I take this opportunity to talk about our valuable Unity in Diversity, which is the basic tenet of our Constitution, and is also the defining concept of our country. We must remember that diversity does not mean contradictions or differences. Rather, diversity is to be accepted, respected and promoted. The Indian Nation, from time immemorial, has been propagating the concept of Sarva Dharma Sama Bhava, which embodies the equality of different religions. This has been the foundation for the concept of our modern-day secularism, which has resulted in universalism, pluralism, and most importantly, equality. Placing importance to this idea of inclusiveness, the guiding principle of India as quoted by Mahatma Gandhi was, ‘Let noble thoughts come to us from all directions’. (‘Aano bhadra krtavo yantu vishwatah’)

India is like a garden. In this garden, there are various types of flowers giving different colours and fragrances. If only one flower alone is there, garden would be incomplete. So we want Rose, Jasmine, Lily, orchids, etc. in our garden. And this garden will always be attractive if there continue to be a variety of flowers. Therefore, irrespective of caste, colour or creed, we must always be ready to accept and accommodate all types of people.

Also, our Constitution gives every citizen the right to criticize the elected leaders. The Constitution enunciates the immortal words, “We, the people of India”. This clearly shows that the people are supreme in this country. India is the largest democracy in the world. And ours is a vibrant democracy, which upholds the right to differ. This right to differ is a crucial component of a true democracy.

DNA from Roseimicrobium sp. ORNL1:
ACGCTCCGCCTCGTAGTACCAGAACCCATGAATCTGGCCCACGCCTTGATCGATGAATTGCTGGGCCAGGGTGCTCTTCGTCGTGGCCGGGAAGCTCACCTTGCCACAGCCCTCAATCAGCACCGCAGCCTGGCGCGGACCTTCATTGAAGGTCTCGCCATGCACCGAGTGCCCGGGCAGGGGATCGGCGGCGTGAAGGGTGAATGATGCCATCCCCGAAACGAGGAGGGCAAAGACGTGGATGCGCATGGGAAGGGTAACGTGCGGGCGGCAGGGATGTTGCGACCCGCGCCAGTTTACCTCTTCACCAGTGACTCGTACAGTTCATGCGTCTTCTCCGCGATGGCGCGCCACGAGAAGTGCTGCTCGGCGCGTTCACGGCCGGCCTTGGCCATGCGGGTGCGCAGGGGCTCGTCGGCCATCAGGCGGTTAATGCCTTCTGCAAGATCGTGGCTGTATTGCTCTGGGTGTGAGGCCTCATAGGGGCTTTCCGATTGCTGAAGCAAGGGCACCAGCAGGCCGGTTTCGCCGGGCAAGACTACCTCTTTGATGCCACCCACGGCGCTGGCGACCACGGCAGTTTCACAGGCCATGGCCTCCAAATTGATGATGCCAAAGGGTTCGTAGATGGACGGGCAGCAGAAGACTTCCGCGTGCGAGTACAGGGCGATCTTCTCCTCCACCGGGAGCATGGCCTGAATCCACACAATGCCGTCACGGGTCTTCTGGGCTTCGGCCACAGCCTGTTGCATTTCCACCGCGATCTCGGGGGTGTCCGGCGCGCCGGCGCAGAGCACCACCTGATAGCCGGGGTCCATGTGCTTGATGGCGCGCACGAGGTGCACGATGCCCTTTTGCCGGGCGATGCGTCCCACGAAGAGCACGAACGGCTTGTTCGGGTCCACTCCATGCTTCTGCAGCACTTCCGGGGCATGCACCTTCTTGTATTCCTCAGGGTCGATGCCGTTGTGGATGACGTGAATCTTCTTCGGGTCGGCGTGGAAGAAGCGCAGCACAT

Actually, Constitution promotes languages such as Mizo, Malayalam, Bengali, Tamil, etc. as native languages. Article 350-A states that “It shall be the endeavour of every State and of every local authority within the State to provide adequate facilities for instruction in the mother-tongue at the primary stage of education to children belonging to linguistic minority groups; and the President may issue such directions to any State as he considers necessary or proper for securing the provision of such facilities.” Mother tongue should be given first preference at primary education level. Other languages should come next. We must give respect to our culture and heritage as well.

Further, equal justice, free from all types of discrimination, is the basis of our Constitution. It provides equality of opportunity to all. It is against all types of discrimination based on religion, race, caste, gender, etc. Lastly, I want to remind today’s gathering of Gandhiji’s talisman, advising us to always recall the face of the poorest and the weakest man whenever we are in doubt. Thus, as we celebrate the 70th year of the adoption of our Constitution, we must realise that our freedom will only be practical and meaningful when the last citizen standing in the queue gets the minimal requirements.

Audience herein are mostly from public servants and public workers. I would like to mention all of us to work hard for the upliftment and welfare of the mass. I mean our effort of focus should be for common man. We must dedicate ourselves for the welfare of the people. Our country is a huge one. Developmental problems are challenges for which we are bound to answer. Our slogan should be Reform, Perform and Transform. Society should be reformed and make it up to date and successful. For that we should perform well. Through this process, we will be able to realise transformation. I am sure that governments in State and Central would work together. We can take the pledge today to fulfill the aspirations and expectations bestowed on us by the Constitution makers under the leadership of respected Dr. Ambedkar and his colleagues.

With these few words, I congratulate the State Government for today’s function, and I appeal to all the people of Mizoram to reaffirm our dedication to the Constitution, by upholding strict compliance to its Fundamental Duties as well.

KA LAWM E. (Thank you in Mizo language)

Jai Hind!